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Well wenesday morning here it was still only in the 40's when I headed out.

"You live more in five minutes on a bike like this going flat out than some people do in a lifetime" - Burt Munro
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post #26 of 43 Old 11-12-2010, 12:36 PM
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change your habits sml... wheel the bike out, close your door, get on the bike and fire it up. take 10 secs to get settled, and then go ride. bike does NOT need warming up as mentioned before.

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post #27 of 43 Old 11-12-2010, 01:38 PM
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Quote:
Originally Posted by curiousmike View Post

I'm a get on it and ride it kinda guy... I just don't rape it for the first 5 minutes.
I suppose that is the second best way to get it up to temp,but......You guys that dont warm them previous to hitting the road are not doing youself any favors. Just because its fueling to your satisfaction when its cold doesnt mean its good to go. Things are changing sizes at different rates inside the engine untill everything becomes the same temp. Parts dont do well when they're spinning against each and getting tight......YMMV

That'll work........
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post #28 of 43 Old 11-12-2010, 02:35 PM
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97af if you look into the research that's been done. modern engines are designed to warm up quickly and evenly, and with components used as well as their alloys, temps doesnt make such a big issue like it used to be. plus it makes no sense to warm up your engine but yet your tranny is still cold (sure the oil is heated but still). if you look in the honda owners manual, it does not spectify that the bike needs to warm up prior to riding. it also states to use choke only until the bike can idle smoothly. as soon as the bike can idle smoothly, its ready to ride.

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post #29 of 43 Old 11-12-2010, 03:05 PM
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Quote:
Originally Posted by Pvster View Post
if you look in the honda owners manual, it does not spectify that the bike needs to warm up prior to riding. it also states to use choke only until the bike can idle smoothly. as soon as the bike can idle smoothly, its ready to ride.
That's what I've always been taught. If the bike needs choke, use it only until the idle smoothes out - usually about 10 seconds. Once it's started I warm it up long enought to get my earplugs, helmet, and gloves on, then I take off. I usually don't get on it hard for the first mile or so.

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post #30 of 43 Old 11-12-2010, 03:13 PM
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Quote:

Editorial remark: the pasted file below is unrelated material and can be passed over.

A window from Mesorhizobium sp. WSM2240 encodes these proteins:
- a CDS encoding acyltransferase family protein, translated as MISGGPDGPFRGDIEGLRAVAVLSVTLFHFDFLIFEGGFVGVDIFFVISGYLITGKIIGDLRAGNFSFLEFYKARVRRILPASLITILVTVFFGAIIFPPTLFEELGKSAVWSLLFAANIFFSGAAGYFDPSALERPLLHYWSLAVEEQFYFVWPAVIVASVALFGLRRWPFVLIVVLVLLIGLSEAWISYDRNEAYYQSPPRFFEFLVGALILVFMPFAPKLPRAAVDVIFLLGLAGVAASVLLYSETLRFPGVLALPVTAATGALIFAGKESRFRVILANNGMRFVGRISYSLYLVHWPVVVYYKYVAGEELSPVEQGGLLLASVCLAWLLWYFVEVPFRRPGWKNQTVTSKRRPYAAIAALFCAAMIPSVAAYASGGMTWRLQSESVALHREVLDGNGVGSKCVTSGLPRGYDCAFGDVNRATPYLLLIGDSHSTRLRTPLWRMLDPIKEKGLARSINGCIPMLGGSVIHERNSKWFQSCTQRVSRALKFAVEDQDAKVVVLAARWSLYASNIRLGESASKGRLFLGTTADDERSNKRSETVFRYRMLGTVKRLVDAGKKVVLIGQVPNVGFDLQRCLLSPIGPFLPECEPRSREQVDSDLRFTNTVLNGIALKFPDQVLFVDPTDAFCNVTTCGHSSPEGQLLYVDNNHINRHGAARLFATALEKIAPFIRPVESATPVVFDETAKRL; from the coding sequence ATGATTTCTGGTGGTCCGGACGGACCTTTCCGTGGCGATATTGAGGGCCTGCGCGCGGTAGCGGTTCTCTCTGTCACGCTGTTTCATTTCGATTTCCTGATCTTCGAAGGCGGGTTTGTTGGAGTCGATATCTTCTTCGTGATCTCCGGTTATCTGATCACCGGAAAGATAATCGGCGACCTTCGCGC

Originally Posted by Pvster View Post
97af if you look into the research that's been done. modern engines are designed to warm up quickly and evenly, and with components used as well as their alloys, temps doesnt make such a big issue like it used to be. plus it makes no sense to warm up your engine but yet your tranny is still cold (sure the oil is heated but still). if you look in the honda owners manual, it does not spectify that the bike needs to warm up prior to riding. it also states to use choke only until the bike can idle smoothly. as soon as the bike can idle smoothly, its ready to ride.
Like I said, Your mileage may vary. Just try to tell the guy that the manufacture and all the independent reasearch out there said it was ok to get on and let her rip when he brings back his cold seized engine. The engine that he just put a million dollars worth of forged pistons into..... Its safe ,cheap security and piece of mine to let the thing warm up before leaving....Not so concerned with the trans as there is a ton of tolerance. More concerned with piston to cylinder wall clearances.But hey,thats just my opinion and I'm sticking to it.....Let er' rip!

That'll work........
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post #31 of 43 Old 11-12-2010, 03:43 PM
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Quote:
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Like I said, Your mileage may vary. Just try to tell the guy that the manufacture and all the independent reasearch out there said it was ok to get on and let her rip when he brings back his cold seized engine. The engine that he just put a million dollars worth of forged pistons into..... Its safe ,cheap security and piece of mine to let the thing warm up before leaving....Not so concerned with the trans as there is a ton of tolerance. More concerned with piston to cylinder wall clearances.But hey,thats just my opinion and I'm sticking to it.....Let er' rip!
What is lost on most is the following :
The warm up cycle is supposed to be at light loads.
The best warm up cycle is light load operational use, and idling is the worst.
There isn't a 4 stroke be it car, bike, air or water cooled, that makes power on cold oil in particular, but also cold water jackets or cylinder finnining. Guess why ?